– Exceptions are typically web-response systems
– Large businesses
– 24-hour (petrol station, convenience store, Crown Casino)
• Nobody will care if you bust a gut making the system
available when they don’t need it
• Uptime costs money – how much do you need?
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Other uptime requirements
• Do you need to be able to remotely administer
your database?
– Use free OpenEdge Explorer if 10.1C+
• Should your database auto-restart if it goes
– Use OpenEdge Management or bespoke scripting if
• What non-database services are needed?
– AppServers, WebSpeed, batch procedures, interfaces
e.g. Sonic
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• Consider using AdminServer for database
– Use is required anyway for WebSpeed, AppServer, etc so
you may as well use it.
• Database configuration stored in
• Administered using “dbman” commands
– Database have nicknames instead of pathnames
• Preferred method if using OpenEdge Explorer or
Management (i.e. Web-based admin interface)
– Default for OpenEdge 10.2B+
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What causes uptime problems
Human error
Lack of DB free space
Lack of log free space
Lack of filesystem free space
Reaching DB extent size limits
Reaching area size limits
Hard kill of client processes (sometimes)
Silly stuff:
– Removing .lk file
– Changing host name
– System crash
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Free space management
• Space/size issues are your primary uptime risk
• Address by combination of:
– Risk mitigation
– Monitoring
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Free space: Risk mitigation strategies
• Enable large file handling (for Enterprise Server)
• Ensure all storage areas have variable extent
• Test whether on-line extent add works for you
– Might not if clients don’t have DB extent file permissions
Establish a usage baseline
Make sure AI logs are archived/emptied
Make sure BI log doesn’t get too big
Monitor free space at all levels
Be aware of area maximum size given recs/block
setting (_AreaThreshold VST)
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Free space: Monitoring
• Monitor database free space for each storage
area independently (including log areas)
– prostrct statistics
– _AreaStatus VST
• Check for variable extent size and growth
• Monitor filesystem free space
– In filesystems containing variable-size extents
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Monitor usefully
• Just knowing kB free is often useless
– How many kB per week are consumed?
• Establish a usage baseline
• Describe free space in terms of number of weeks
– Long-term average consumption
– 7-day moving average consumption
• Also monitor if 7-day average moves too far from
long-term average
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• Automated monitoring is most useful
– Especially when combined with exception
• Can be hard to do if you’re not systemsliterate
– Call in the experts to set it up for you
– Learn to interpret output
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Bad things!
Hot-spots to watch out for
• Less than 2 weeks free space in any data area
– Remember: When one area fills, the whole DB is full regardless
of how much free space there is in other areas
• Variable extent >1GB
– Unless you have large file handling enabled
• Very little (<4GB) free space in filesystem
– If there are variable-sized extents there
• Rapidly-growing log files in filesystem with variable-sized
• BI log growing rapidly and no large file handling
• BI log large (e.g. >4GB) can have extended crash recovery
• Only one empty AI log extent
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More bad things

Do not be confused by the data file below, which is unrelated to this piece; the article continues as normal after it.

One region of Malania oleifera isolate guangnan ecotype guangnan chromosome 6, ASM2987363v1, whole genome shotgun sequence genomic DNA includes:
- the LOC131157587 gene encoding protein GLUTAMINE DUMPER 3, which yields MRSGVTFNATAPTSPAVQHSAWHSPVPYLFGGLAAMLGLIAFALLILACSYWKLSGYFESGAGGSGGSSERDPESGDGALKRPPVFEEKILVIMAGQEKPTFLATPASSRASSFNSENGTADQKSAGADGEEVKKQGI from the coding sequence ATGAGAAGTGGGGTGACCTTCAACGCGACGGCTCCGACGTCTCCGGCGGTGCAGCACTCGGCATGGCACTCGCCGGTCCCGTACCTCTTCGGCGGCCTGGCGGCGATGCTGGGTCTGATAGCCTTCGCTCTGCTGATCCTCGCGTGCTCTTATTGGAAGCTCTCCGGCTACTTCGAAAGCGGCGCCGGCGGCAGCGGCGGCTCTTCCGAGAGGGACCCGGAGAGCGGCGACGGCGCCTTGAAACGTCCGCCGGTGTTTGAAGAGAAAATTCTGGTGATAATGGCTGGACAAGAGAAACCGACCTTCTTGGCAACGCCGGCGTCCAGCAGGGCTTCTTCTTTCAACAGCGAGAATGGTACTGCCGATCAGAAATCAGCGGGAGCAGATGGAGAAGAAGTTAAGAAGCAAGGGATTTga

...a little more indirect, this time
• Long-running transactions
– Cause BI log growth
• No empty AI log extents
– Backups will fail until corrected
– Log space exhaustion prevents updates and shuts DB
• 2 or more locked AI log extents
– Replication has probably stopped
– Unreplicated data prevents AI log space reuse
– Measure with rfutil db –C aimage extent list
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Large file handling for OpenEdge
• Supported in most V9 and all OE10 ports
– Enterprise Server only (not Workgroup or
– Filesystems need LFH also (beware AIX!)
• How to tell whether it’s enabled:
– You have an extent larger than 2GB
– Use proutil db –C describe (10.1C+)
– Look in the log file (after “multi-user session
begin”) for “large-file handling enabled”
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DBA tasks for: Uptime
• Monitor free space in:
– All DB areas
– Filesystems
Monitor size of BI log
Monitor number of empty AI log extents
Watch for variable-size extent growth
Know how to add extents
– On-line, ideally
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The database should have enough “slots” for users to be able
to connect.
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Is primarily concerned with...
Remote vs. Local connections
Maximum total DB connections
Server pools
Lock table size
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Remote vs. Local connections
• You should use local connections where feasible
– Best performance
– Minimum resource usage
• Remote connections are useful for:
– Off-system clients
– Ensuring database stability if client termination causes
– Segregating users into pools (access denial, user count
control, performance)
– Performance in specialised circumstances (e.g. highlyasymmetric NUMA)
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Remote connections
What makes a connection remote
• Presence of –S parameter in causes remote
– Beware, this parameter is needed on DB server to
allow remote connections
– Usage of common parameter lists for client &
server is therefore a Bad Idea
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Monitoring connectivity
What to monitor
• Number of connections vs. Maximum
– Global for database
– Per server pool
• Number of locks vs. Maximum
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Monitoring connectivity
How to monitor
• Promon
– R&D, 1, 13: Overall connections, overall lock
– R&D, 1, 2: Users per server, number of free slots
per server, number of free server slots
• VSTS: _Connect, _Server, _DbStatus
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Server pools